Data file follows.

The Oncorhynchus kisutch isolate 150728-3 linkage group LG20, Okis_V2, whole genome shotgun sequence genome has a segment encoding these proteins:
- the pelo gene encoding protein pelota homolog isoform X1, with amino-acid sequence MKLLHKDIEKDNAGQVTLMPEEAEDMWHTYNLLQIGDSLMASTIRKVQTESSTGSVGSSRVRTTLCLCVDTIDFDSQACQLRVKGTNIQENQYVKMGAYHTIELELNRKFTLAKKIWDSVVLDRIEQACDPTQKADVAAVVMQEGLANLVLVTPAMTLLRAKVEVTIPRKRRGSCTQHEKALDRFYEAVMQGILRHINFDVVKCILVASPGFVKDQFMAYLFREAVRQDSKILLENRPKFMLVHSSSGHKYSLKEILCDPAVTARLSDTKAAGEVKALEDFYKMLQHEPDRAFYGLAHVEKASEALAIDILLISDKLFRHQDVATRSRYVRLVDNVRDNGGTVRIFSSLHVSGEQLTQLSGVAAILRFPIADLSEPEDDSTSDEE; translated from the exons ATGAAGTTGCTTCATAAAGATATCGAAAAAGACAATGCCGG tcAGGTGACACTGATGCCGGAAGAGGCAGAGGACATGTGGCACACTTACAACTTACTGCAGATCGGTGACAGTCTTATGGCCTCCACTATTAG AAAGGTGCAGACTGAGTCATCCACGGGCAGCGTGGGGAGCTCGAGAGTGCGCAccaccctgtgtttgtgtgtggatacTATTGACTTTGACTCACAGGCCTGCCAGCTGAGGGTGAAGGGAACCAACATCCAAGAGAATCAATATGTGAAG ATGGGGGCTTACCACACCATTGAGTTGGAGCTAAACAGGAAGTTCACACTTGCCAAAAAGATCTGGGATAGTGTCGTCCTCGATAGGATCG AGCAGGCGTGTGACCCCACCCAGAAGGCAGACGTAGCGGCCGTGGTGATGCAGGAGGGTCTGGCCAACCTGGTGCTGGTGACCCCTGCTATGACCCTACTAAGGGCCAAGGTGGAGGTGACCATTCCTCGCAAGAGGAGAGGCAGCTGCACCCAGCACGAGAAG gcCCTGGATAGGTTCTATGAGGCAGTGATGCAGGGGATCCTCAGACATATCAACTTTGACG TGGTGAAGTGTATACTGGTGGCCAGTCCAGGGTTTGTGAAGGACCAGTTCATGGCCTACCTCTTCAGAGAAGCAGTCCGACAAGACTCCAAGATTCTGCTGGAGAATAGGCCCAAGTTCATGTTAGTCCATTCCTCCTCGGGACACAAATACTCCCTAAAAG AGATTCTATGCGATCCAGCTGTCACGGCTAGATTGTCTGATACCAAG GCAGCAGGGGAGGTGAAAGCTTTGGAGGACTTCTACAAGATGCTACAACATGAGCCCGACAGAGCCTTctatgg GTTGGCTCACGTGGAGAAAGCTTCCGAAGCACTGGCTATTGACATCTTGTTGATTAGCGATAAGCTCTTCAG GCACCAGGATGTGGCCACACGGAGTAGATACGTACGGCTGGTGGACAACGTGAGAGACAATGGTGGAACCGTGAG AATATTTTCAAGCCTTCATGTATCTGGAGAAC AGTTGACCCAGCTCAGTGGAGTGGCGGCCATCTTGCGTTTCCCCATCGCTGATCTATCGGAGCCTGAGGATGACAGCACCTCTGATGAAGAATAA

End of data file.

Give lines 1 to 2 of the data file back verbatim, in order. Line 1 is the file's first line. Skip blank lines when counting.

The Oncorhynchus kisutch isolate 150728-3 linkage group LG20, Okis_V2, whole genome shotgun sequence genome has a segment encoding these proteins:
- the pelo gene encoding protein pelota homolog isoform X1, with amino-acid sequence MKLLHKDIEKDNAGQVTLMPEEAEDMWHTYNLLQIGDSLMASTIRKVQTESSTGSVGSSRVRTTLCLCVDTIDFDSQACQLRVKGTNIQENQYVKMGAYHTIELELNRKFTLAKKIWDSVVLDRIEQACDPTQKADVAAVVMQEGLANLVLVTPAMTLLRAKVEVTIPRKRRGSCTQHEKALDRFYEAVMQGILRHINFDVVKCILVASPGFVKDQFMAYLFREAVRQDSKILLENRPKFMLVHSSSGHKYSLKEILCDPAVTARLSDTKAAGEVKALEDFYKMLQHEPDRAFYGLAHVEKASEALAIDILLISDKLFRHQDVATRSRYVRLVDNVRDNGGTVRIFSSLHVSGEQLTQLSGVAAILRFPIADLSEPEDDSTSDEE; translated from the exons ATGAAGTTGCTTCATAAAGATATCGAAAAAGACAATGCCGG tcAGGTGACACTGATGCCGGAAGAGGCAGAGGACATGTGGCACACTTACAACTTACTGCAGATCGGTGACAGTCTTATGGCCTCCACTATTAG AAAGGTGCAGACTGAGTCATCCACGGGCAGCGTGGGGAGCTCGAGAGTGCGCAccaccctgtgtttgtgtgtggatacTATTGACTTTGACTCACAGGCCTGCCAGCTGAGGGTGAAGGGAACCAACATCCAAGAGAATCAATATGTGAAG ATGGGGGCTTACCACACCATTGAGTTGGAGCTAAACAGGAAGTTCACACTTGCCAAAAAGATCTGGGATAGTGTCGTCCTCGATAGGATCG AGCAGGCGTGTGACCCCACCCAGAAGGCAGACGTAGCGGCCGTGGTGATGCAGGAGGGTCTGGCCAACCTGGTGCTGGTGACCCCTGCTATGACCCTACTAAGGGCCAAGGTGGAGGTGACCATTCCTCGCAAGAGGAGAGGCAGCTGCACCCAGCACGAGAAG gcCCTGGATAGGTTCTATGAGGCAGTGATGCAGGGGATCCTCAGACATATCAACTTTGACG TGGTGAAGTGTATACTGGTGGCCAGTCCAGGGTTTGTGAAGGACCAGTTCATGGCCTACCTCTTCAGAGAAGCAGTCCGACAAGACTCCAAGATTCTGCTGGAGAATAGGCCCAAGTTCATGTTAGTCCATTCCTCCTCGGGACACAAATACTCCCTAAAAG AGATTCTATGCGATCCAGCTGTCACGGCTAGATTGTCTGATACCAAG GCAGCAGGGGAGGTGAAAGCTTTGGAGGACTTCTACAAGATGCTACAACATGAGCCCGACAGAGCCTTctatgg GTTGGCTCACGTGGAGAAAGCTTCCGAAGCACTGGCTATTGACATCTTGTTGATTAGCGATAAGCTCTTCAG GCACCAGGATGTGGCCACACGGAGTAGATACGTACGGCTGGTGGACAACGTGAGAGACAATGGTGGAACCGTGAG AATATTTTCAAGCCTTCATGTATCTGGAGAAC AGTTGACCCAGCTCAGTGGAGTGGCGGCCATCTTGCGTTTCCCCATCGCTGATCTATCGGAGCCTGAGGATGACAGCACCTCTGATGAAGAATAA